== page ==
What makes a better burger? Healthy ingredients and smart cooking. Be sure to check the Delicious Living archives for healthy-ingredient burgers, including Grilled Thai Salmon Burgers with Peanut Sauce, Blueberry-Flax Turkey Burgers, Southwestern Bison Burger with Chipotle Mayo (pictured), and lots more. And use these tips for to build a better-for-you burger.
1. Choose organic and/or grass-fed meat. You'll do yourself and your family a favor with meat that's raised without antibiotics or hormones. Grass-fed beef and bison also contain more healthy fats (CLA) than grain-fed beef.
2. Stretch with healthy fillers. Using ground flaxseed, whole-wheat breadcrumbs, chopped sauteed mushrooms, and tons of fresh herbs make ground meats go further and add valuable nutrients.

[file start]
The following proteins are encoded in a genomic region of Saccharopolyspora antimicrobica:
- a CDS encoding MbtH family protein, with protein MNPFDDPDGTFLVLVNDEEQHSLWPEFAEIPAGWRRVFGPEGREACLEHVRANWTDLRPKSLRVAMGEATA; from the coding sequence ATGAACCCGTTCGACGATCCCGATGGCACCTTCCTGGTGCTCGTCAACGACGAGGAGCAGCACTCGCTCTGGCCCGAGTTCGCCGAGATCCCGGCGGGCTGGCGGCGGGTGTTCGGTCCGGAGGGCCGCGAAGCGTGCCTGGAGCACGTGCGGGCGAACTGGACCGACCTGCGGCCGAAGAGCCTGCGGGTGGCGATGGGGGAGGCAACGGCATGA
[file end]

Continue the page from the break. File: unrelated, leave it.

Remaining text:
3. Round out with fresh stuff. Buns tend to be refined carbs--tasty but lacking nutritional punch. Instead, serve burgers on top of salad greens with a great chutney or guacamole (try my recipe for Easy, Foolproof Guacamole), plus lots of sliced red onion, tomato, the works.
4. Cook thoroughly but don't char. Blackened meat may harbor carcinogens, so cook meat until cooked through but not charred. (Use a meat thermometer to test for doneness, or simply cut into a burger to see that it's cooked through.)
Check out these burger stats from market-research NPD Group's National Eating Trends.
> Burgers are the number-one food grilled at home (steak was number one in 1998), but burgers are the least likely food to be prepared at home.
> In 2009, the per capita in-home burger consumption was 12; at restaurants it was 30.5.
> 9.5 billion burgers were ordered in restaurants in 2009, compared with 8.5 billion in 2005.
> A soft drink, burger, and fries is the most popular restaurant meal in America.
> Burgers rank #3 among the top food men order and are the #3 lunch food ordered by women.